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Prep Time 5 mins
Total Time 5 mins
Makes 1 60ml/2oz jar

Equipment

  • Preferably, don't use any metal utensils because of the clay’s absorptive properties. Wood, plastic or glass bowl and spoon are better.

Ingredients
  

  • 4 tbsp bentonite clay food grade
  • 3 tbsp coconut oil liquid
  • 1 tsp cinnamon ground
  • and/or 5-8 drops cinnamon essential oil see notes
  • 1 tbsp xylitol optional

Instructions
 

  • If your coconut oil isn't liquid, melt it in the microwave or over the stove top.
  • In a bowl (wood, plastic or glass) mix bentonite clay, ground cinnamon and xylitol (if using) with a spoon or spatula (also, wood, plastic, glass or silicone).
  • Now add liquid coconut oil. If using cinnamon essential oil (see notes) add 5 to max. 8 drops to one of the tablespoons of coconut oil before mixing it in.
  • Mix until everything is well incorporated and no lumps are left. If the toothpaste seems too crumbly, add more oil. If too runny, add more clay.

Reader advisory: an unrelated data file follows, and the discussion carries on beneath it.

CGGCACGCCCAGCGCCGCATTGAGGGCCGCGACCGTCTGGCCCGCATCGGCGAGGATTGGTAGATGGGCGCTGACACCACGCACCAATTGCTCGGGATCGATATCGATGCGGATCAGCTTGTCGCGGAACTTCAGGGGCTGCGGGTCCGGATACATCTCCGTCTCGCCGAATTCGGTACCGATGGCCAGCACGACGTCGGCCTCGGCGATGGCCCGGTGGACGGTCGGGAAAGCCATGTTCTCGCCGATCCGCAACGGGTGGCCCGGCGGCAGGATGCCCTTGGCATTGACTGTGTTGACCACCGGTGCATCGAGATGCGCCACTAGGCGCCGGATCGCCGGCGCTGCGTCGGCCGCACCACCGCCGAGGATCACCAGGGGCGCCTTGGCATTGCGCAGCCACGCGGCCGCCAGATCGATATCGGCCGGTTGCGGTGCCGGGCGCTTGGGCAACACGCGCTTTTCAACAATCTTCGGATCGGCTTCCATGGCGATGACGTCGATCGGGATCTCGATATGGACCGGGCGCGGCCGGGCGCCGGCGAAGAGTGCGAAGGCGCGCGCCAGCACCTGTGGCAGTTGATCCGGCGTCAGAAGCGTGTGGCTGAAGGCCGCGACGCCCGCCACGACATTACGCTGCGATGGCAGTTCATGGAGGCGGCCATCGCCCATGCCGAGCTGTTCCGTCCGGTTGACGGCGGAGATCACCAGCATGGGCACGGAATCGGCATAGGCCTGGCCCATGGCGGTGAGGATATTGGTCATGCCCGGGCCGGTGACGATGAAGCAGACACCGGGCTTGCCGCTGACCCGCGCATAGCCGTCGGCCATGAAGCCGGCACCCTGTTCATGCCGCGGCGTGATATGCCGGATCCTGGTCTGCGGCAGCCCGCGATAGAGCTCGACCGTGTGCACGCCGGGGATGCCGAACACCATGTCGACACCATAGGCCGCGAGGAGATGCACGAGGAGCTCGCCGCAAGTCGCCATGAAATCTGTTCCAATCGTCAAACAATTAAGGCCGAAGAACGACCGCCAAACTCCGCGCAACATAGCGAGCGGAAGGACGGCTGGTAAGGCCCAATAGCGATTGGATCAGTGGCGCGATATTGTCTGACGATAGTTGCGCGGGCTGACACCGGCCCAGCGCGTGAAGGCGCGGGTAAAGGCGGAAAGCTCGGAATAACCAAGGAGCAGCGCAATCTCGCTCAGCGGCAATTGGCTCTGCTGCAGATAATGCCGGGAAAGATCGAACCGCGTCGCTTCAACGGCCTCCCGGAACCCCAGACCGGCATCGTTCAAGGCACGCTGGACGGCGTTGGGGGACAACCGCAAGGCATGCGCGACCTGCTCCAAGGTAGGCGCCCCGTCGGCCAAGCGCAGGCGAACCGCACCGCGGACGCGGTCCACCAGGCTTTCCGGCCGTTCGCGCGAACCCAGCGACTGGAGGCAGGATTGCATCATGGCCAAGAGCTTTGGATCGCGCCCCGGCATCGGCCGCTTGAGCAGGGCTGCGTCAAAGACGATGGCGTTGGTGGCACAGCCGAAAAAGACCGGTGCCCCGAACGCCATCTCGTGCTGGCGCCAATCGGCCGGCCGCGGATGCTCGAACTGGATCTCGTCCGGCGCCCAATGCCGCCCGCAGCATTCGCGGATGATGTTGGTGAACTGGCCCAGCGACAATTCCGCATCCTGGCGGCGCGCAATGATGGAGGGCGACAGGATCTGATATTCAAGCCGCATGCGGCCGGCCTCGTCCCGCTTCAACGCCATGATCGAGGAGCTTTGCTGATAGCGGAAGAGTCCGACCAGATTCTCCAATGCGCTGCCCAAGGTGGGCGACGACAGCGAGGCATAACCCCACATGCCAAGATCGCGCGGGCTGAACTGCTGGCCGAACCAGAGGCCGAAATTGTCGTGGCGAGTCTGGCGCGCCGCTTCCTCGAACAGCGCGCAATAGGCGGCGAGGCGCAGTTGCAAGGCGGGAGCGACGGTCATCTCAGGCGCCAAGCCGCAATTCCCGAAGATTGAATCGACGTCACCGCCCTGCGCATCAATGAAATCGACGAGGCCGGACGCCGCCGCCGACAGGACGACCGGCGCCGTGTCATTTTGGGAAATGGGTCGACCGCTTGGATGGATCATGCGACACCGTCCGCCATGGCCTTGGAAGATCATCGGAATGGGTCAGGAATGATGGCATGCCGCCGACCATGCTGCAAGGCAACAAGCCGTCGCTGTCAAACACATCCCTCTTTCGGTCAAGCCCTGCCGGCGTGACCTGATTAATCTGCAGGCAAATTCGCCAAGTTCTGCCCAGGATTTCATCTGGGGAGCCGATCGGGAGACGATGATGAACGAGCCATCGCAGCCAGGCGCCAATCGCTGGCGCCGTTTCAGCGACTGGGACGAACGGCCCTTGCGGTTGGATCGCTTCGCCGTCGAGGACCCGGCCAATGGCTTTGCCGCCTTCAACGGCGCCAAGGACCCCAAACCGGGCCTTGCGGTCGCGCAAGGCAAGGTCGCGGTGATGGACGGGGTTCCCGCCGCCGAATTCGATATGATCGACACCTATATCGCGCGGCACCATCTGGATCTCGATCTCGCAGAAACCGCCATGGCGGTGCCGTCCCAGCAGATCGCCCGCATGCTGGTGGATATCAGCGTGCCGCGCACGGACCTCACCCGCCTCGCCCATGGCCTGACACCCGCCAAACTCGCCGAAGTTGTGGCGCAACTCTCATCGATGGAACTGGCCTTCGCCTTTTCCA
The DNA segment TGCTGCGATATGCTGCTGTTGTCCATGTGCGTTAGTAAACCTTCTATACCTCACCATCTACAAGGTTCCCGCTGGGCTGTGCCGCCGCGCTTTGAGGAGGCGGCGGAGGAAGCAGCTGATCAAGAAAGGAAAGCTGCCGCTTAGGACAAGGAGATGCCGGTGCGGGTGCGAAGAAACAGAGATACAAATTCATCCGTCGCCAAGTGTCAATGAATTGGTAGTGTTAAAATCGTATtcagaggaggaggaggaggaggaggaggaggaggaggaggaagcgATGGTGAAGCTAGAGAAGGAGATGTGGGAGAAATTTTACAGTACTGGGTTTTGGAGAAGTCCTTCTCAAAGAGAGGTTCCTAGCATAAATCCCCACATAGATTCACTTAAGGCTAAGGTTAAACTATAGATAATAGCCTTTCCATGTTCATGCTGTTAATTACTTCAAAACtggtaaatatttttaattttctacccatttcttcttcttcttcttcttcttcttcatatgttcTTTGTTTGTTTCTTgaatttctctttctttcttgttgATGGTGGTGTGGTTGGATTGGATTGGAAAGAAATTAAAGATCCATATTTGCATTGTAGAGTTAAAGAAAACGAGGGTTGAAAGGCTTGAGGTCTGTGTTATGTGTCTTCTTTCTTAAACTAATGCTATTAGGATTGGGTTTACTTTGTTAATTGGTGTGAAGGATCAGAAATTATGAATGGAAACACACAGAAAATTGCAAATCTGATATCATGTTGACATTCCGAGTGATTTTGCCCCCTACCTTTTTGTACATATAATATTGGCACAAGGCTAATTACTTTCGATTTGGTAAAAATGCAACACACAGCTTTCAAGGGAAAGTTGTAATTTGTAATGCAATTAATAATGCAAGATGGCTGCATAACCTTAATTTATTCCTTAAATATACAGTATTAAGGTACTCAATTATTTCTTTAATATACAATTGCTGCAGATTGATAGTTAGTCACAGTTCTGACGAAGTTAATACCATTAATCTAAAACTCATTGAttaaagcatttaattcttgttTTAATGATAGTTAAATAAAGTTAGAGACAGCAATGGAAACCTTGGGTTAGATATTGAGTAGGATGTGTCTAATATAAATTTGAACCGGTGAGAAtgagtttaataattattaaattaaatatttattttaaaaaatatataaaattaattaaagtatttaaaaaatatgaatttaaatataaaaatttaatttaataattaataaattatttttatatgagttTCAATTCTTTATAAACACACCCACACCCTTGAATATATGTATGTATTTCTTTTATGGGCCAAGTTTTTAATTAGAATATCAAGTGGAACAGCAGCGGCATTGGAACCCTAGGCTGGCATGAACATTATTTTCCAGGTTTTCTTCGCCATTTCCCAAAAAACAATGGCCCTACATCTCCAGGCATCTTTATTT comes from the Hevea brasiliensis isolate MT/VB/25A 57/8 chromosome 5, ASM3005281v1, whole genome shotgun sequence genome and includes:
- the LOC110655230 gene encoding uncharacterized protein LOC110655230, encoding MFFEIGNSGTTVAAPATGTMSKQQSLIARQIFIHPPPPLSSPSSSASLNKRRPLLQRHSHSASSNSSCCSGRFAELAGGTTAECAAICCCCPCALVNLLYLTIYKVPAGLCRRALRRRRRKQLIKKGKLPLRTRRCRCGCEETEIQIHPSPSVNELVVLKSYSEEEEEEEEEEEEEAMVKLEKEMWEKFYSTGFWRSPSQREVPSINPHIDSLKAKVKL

• Store in a 60ml / 2oz container. A little glass jar works best.

Notes

  • Either use ground cinnamon or cinnamon essential oil. Or, what I prefer, is using both together. However!! Excessive use of cinnamon may lead to swelling, irritations and ulcers!
  • Clay - food grade: it's fairly important to use a fine grade (food instead of cosmetic grade) for your clay. Otherwise, your paste will rather feel like sand and might cause damage to your enamel.
  • Cinnamon essential oil: I usually use 8 drops in total because my teeth and gums can handle this amount. However, I recommend starting out with 5 and see how it works for you.
  • Clove essential oil: Since cinnamon oil is rather expensive, you can also substitute it with clove oil. It’s much cheaper and has nearly the same benefits. I often mix both oils: 5 drops clove, 3 drops cinnamon.
  • Xylitol is optional but it's very beneficial, especially if you want to fight cavities!